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Slight improvements in food security in Yemen but escalating tensions may reflect this

Food security in Yemen improved slightly during October 2023, but attacks on the Red Sea and Gulf of Aden and the shutdown of the World Food Program may reverse the gains.

الأمن الغذائي في اليمن
Food security in Yemen

According to a recent World Food Program worldwide report, food security in Yemen increased marginally in October 2023 compared to the previous month and October 2022. However, food insecurity remains widespread across Yemen; nearly 51 percent of the families polled in areas controlled by the legitimate, internationally recognized government were unable to meet their minimum food needs in October, while 46 percent in Sanaa-controlled areas were unable to do so.

Between January and October 2023, the total volume of fuel imported through the ports of Hodeidah and Saleef grew by 21% over the same period in 2022. It is worth mentioning that rising tensions in the Middle East and North Africa, as well as the recent capture of a ship along Yemen's Red Sea coast, may result in higher insurance and shipping expenses to Yemen.

According to the implementation strategy, WFP continued to support 13 million people in each distribution cycle as of the end of October. However, as of December 2023, public food aid in areas under Sana'a-based authorities has been temporarily discontinued until further notice, owing to inadequate financing and a lack of agreement with the authorities in Sana'a.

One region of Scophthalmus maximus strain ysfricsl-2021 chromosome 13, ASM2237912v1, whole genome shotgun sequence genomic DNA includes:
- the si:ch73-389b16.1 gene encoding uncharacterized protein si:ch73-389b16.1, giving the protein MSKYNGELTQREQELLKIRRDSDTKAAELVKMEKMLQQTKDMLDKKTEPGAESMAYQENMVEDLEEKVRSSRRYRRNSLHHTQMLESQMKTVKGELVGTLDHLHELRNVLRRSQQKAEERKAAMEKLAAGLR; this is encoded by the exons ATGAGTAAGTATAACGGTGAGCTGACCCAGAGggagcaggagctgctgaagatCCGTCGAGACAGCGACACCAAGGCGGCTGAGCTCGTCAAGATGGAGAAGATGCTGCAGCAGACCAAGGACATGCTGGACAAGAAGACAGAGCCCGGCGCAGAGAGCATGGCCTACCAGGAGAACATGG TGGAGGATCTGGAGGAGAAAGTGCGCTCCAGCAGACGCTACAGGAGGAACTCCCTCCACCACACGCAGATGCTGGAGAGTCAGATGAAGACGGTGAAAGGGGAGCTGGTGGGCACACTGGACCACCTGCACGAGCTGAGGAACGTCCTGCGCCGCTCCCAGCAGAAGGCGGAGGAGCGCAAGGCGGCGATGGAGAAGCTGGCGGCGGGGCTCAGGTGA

The total volume of food imports climbed by 4% through Red Sea ports and 6% through Aden and Mukalla ports from January to October 2023, compared to the same period the previous year. In Yemeni markets, basic consumables were available.

In territories controlled by the legitimate, internationally recognized government, the local currency exchange rate has continued to decline. In comparison to the previous year, the Yemeni riyal lost 24 percent of its value against the US dollar, hitting 1,518 Yemeni riyals/US dollar by the end of October 2023. This is mostly due to a reduction in the level of foreign currency reserves, as well as a decline in crude oil exports and remittance inflows. On the other hand, the currency rate in Sanaa - controlled by the authorities in the north - increased by 7% year on year, reaching 525 Yemeni riyals/US dollar by the end of October.

In places subject to legitimate authority, gasoline and diesel prices fell by less than 1% from the previous month but remained higher than levels seen in October 2022; by 12 and 10%, respectively. This annual increase is partly attributable to the government's continued devaluation of the currency in the south. On the other hand, gasoline prices in Sanaa-based districts remained steady, while diesel prices fell by three percent on a monthly basis. In the north, both recorded annual reductions of 14 and 26%, respectively.


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